Shuswap man pleads not guilty due to mental illness in Salmon Arm church shooting | iNFOnews | Thompson-Okanagan's News Source

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Shuswap man pleads not guilty due to mental illness in Salmon Arm church shooting

Police officers outside the church, April 2019.
July 21, 2020 - 12:44 PM

A man who entered the Church of Christ in Salmon Arm during a morning service and shot and killed a 78-year-old church elder before being wrestled to the ground pleaded not guilty to a first-degree murder charge by order of mental illness at the Salmon Arm courthouse today.

Matrix Savage Gathergood appeared by video in the Salmon Arm Supreme courtroom today, July 21, on the first day of the trial. Gathergood was wearing a toque and sporting a long ginger beard. Gathergood pleaded not guilty to one charge of first-degree murder and one charge of aggravated assault by order of mental illness.

Gathergood's lawyer Jonathan Avis told the court his client was not criminally responsible on account of his mental illness.

Crown prosecutor Alison Buchanan agreed.

"All of the evidence supports... that at the time of the offence Mr. Gathergood was suffering from a mental disorder," Buchanan said.

On April 14, 2019, the then 25-year-old walked into the Church of Christ in Salmon Arm and shot two parishioners. Gordon Parmenter, 78, died at the scene and another man was injured in the shooting. Gathergood was tackled to the ground by church members and arrested by police.

Avis told the court Gathergood had not intended to shoot the other churchgoer and didn't understand how this happened.

The court heard how Gathergood believed Parmenter was a threat to him and his life was in immediate danger.

It's unclear when Palmenter and Gathergood met, however, Kolchak said people had told him Gathergood looked at Parmenter "like a father-figure."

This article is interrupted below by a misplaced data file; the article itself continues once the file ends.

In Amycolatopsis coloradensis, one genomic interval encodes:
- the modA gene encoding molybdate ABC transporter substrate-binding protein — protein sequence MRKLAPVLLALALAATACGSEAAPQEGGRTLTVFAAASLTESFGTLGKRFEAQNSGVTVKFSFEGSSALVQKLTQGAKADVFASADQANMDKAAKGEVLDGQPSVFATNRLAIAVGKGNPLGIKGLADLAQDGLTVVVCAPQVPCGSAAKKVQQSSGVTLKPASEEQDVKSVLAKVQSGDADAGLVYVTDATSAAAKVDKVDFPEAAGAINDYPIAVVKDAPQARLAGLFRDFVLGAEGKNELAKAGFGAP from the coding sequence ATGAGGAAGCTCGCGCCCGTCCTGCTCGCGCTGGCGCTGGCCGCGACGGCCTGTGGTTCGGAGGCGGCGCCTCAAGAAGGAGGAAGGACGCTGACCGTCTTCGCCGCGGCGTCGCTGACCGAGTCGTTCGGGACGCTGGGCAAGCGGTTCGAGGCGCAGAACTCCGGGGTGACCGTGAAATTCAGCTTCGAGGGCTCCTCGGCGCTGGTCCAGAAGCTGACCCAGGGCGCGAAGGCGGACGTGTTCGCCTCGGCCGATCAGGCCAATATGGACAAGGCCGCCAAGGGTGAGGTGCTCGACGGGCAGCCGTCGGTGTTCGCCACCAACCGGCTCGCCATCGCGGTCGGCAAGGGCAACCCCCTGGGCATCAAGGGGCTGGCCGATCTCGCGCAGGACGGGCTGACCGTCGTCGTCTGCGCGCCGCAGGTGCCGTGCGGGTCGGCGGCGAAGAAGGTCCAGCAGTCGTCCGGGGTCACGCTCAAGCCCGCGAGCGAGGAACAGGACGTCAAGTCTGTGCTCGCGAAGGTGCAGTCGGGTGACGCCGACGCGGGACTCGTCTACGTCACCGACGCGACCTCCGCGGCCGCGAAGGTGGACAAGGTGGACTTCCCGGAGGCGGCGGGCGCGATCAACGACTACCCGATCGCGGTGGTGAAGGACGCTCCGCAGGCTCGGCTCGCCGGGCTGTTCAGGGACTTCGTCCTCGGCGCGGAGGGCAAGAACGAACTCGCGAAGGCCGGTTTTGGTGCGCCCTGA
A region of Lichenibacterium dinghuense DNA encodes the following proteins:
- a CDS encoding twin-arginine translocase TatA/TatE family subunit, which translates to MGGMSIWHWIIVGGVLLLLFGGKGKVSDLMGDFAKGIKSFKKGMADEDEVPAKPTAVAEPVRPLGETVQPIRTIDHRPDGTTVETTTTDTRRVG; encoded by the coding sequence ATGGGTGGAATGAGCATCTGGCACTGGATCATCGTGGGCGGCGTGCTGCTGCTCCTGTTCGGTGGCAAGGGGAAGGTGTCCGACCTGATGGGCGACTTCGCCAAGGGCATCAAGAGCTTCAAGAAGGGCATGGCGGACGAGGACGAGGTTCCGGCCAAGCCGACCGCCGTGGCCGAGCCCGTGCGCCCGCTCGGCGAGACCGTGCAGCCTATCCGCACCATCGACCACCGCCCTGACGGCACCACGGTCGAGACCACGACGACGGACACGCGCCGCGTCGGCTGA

Psychiatrist Andrew Kolchak testified that he believed Gathergood was not criminally responsible for his actions on account of a mental disorder that was active at the time of the shooting. The psychiatrist has diagnosed Gathergood with schizophrenia and said he suffered from psychosis.

"(He believed) if he didn't kill (Parmenter) he would have been killed himself," Kolchak said.

The psychiatrist told the court Gathergood believed Parmenter was part of a new world order who was threatening him.

Kolchak said Gathergood also believed there was a microphone inside him and stopped using cannabis because he believed someone was tampering with it.

The Crown prosecutor said Gathergood's actions were an extreme response and questioned why, if he believed someone was a threat to him, he didn't go to the police?

Kolchak told the court Gathergood thought the police were "in on it" and were monitoring him.

The psychiatrist told the court Gathergood understood the ramifications of his actions but truly believed he would be killed if he didn't kill Parmenter first.

His ability to understand moral wrongfulness was affected by his schizophrenia and ongoing delusions Kolchak told the court.

The court heard how there had been a significant decline in Gathergood's mental health between fall 2018 and spring 2019 and his mental state had been reported.

Justice Sheri Ann Donegan is due to make her decision on the case tomorrow, July 22.

— This story was updated at 4:06 p.m. Tuesday, July 21, 2020 to include submissions from Crown and defence council.


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